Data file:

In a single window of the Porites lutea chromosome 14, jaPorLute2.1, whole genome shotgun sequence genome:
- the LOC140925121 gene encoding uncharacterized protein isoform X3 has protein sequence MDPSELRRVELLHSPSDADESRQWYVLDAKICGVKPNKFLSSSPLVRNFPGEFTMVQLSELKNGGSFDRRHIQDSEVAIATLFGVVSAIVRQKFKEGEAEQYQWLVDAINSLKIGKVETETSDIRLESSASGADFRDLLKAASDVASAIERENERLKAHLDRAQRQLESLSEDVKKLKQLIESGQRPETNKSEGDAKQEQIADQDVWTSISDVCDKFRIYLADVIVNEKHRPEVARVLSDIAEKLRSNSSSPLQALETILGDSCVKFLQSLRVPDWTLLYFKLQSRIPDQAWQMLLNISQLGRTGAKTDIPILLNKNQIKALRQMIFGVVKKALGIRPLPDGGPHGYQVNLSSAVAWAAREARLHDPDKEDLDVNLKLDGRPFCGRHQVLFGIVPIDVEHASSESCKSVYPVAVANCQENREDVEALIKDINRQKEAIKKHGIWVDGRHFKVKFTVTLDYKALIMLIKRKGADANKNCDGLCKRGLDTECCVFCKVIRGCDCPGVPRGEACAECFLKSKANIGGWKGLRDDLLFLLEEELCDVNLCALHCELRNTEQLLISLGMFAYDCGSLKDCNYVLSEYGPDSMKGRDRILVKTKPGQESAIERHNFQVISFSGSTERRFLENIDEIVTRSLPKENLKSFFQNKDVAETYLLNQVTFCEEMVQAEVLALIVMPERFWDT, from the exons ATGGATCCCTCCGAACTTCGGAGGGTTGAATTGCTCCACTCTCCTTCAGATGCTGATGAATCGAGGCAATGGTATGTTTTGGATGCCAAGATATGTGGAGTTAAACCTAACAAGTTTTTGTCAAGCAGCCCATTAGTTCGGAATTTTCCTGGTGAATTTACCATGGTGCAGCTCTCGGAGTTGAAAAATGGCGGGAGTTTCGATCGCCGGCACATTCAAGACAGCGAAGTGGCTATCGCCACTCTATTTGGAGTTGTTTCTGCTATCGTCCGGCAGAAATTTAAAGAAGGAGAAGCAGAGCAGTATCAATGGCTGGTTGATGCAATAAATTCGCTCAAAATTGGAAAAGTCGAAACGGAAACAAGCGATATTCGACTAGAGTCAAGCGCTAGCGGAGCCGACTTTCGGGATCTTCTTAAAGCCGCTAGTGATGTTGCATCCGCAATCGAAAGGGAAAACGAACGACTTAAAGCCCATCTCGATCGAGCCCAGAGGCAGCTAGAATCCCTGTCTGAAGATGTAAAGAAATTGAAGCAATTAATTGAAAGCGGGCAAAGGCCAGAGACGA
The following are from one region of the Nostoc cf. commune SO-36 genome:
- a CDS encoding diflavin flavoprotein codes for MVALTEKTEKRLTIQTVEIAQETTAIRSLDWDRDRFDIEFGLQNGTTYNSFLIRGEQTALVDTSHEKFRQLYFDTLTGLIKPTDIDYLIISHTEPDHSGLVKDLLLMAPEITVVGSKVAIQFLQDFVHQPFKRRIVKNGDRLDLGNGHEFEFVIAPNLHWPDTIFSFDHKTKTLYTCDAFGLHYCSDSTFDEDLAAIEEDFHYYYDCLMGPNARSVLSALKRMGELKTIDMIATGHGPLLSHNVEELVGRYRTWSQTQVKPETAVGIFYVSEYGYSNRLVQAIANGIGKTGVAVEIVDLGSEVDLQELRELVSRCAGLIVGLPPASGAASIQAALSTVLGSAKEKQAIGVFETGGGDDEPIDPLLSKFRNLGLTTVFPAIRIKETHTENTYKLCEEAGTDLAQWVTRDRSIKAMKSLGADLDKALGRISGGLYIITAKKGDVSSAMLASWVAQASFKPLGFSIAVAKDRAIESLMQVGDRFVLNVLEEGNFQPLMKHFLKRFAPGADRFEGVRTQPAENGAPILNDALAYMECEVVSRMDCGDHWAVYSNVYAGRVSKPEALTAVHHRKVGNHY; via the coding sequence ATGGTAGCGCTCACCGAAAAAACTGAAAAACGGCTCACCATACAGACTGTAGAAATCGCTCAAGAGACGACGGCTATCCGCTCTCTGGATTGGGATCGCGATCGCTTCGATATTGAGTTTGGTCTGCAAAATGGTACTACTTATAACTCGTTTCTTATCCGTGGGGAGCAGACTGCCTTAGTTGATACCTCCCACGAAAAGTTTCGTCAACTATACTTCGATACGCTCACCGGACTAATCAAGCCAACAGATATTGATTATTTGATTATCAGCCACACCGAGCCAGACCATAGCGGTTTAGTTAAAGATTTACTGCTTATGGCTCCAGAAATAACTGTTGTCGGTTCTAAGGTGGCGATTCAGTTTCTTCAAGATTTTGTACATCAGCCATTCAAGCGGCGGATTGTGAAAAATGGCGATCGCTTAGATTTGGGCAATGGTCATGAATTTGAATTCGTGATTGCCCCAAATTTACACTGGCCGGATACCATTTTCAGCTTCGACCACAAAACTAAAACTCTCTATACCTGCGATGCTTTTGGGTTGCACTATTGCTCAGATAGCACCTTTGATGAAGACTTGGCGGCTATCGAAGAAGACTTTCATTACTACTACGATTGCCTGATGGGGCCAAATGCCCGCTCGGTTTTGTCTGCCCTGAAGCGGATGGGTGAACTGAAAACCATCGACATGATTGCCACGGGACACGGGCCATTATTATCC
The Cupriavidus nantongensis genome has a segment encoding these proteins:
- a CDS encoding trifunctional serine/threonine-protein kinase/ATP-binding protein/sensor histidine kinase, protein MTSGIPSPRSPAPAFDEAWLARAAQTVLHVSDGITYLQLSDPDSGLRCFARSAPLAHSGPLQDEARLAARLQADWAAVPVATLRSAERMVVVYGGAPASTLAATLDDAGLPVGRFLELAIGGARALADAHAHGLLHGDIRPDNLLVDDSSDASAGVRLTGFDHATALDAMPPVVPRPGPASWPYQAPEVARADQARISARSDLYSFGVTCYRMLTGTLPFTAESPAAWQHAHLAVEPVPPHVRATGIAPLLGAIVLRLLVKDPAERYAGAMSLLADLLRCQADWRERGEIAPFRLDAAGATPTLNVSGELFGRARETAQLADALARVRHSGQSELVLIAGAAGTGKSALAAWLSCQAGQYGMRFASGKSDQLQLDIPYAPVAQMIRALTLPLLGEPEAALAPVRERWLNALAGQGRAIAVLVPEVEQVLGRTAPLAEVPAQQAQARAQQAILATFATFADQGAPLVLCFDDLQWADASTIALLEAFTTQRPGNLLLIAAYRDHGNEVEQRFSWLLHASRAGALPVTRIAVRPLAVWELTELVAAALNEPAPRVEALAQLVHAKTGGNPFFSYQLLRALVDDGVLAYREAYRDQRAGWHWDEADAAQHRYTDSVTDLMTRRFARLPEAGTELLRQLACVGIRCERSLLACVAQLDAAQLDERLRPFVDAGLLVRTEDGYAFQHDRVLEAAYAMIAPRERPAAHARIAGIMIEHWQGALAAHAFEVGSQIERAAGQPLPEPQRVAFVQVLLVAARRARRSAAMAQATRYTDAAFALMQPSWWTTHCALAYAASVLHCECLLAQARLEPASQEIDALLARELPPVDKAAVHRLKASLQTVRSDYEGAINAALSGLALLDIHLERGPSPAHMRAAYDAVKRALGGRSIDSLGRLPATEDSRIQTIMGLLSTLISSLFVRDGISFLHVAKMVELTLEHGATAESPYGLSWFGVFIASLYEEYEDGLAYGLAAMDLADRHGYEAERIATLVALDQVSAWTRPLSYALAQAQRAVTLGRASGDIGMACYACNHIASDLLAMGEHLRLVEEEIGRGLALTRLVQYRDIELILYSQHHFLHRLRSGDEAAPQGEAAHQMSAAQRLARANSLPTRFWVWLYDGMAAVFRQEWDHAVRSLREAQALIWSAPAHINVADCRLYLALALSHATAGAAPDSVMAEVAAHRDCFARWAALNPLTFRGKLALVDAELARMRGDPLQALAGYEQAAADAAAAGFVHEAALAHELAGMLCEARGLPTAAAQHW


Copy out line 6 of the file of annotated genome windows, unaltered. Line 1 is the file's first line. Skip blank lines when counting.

- a CDS encoding trifunctional serine/threonine-protein kinase/ATP-binding protein/sensor histidine kinase, protein MTSGIPSPRSPAPAFDEAWLARAAQTVLHVSDGITYLQLSDPDSGLRCFARSAPLAHSGPLQDEARLAARLQADWAAVPVATLRSAERMVVVYGGAPASTLAATLDDAGLPVGRFLELAIGGARALADAHAHGLLHGDIRPDNLLVDDSSDASAGVRLTGFDHATALDAMPPVVPRPGPASWPYQAPEVARADQARISARSDLYSFGVTCYRMLTGTLPFTAESPAAWQHAHLAVEPVPPHVRATGIAPLLGAIVLRLLVKDPAERYAGAMSLLADLLRCQADWRERGEIAPFRLDAAGATPTLNVSGELFGRARETAQLADALARVRHSGQSELVLIAGAAGTGKSALAAWLSCQAGQYGMRFASGKSDQLQLDIPYAPVAQMIRALTLPLLGEPEAALAPVRERWLNALAGQGRAIAVLVPEVEQVLGRTAPLAEVPAQQAQARAQQAILATFATFADQGAPLVLCFDDLQWADASTIALLEAFTTQRPGNLLLIAAYRDHGNEVEQRFSWLLHASRAGALPVTRIAVRPLAVWELTELVAAALNEPAPRVEALAQLVHAKTGGNPFFSYQLLRALVDDGVLAYREAYRDQRAGWHWDEADAAQHRYTDSVTDLMTRRFARLPEAGTELLRQLACVGIRCERSLLACVAQLDAAQLDERLRPFVDAGLLVRTEDGYAFQHDRVLEAAYAMIAPRERPAAHARIAGIMIEHWQGALAAHAFEVGSQIERAAGQPLPEPQRVAFVQVLLVAARRARRSAAMAQATRYTDAAFALMQPSWWTTHCALAYAASVLHCECLLAQARLEPASQEIDALLARELPPVDKAAVHRLKASLQTVRSDYEGAINAALSGLALLDIHLERGPSPAHMRAAYDAVKRALGGRSIDSLGRLPATEDSRIQTIMGLLSTLISSLFVRDGISFLHVAKMVELTLEHGATAESPYGLSWFGVFIASLYEEYEDGLAYGLAAMDLADRHGYEAERIATLVALDQVSAWTRPLSYALAQAQRAVTLGRASGDIGMACYACNHIASDLLAMGEHLRLVEEEIGRGLALTRLVQYRDIELILYSQHHFLHRLRSGDEAAPQGEAAHQMSAAQRLARANSLPTRFWVWLYDGMAAVFRQEWDHAVRSLREAQALIWSAPAHINVADCRLYLALALSHATAGAAPDSVMAEVAAHRDCFARWAALNPLTFRGKLALVDAELARMRGDPLQALAGYEQAAADAAAAGFVHEAALAHELAGMLCEARGLPTAAAQHW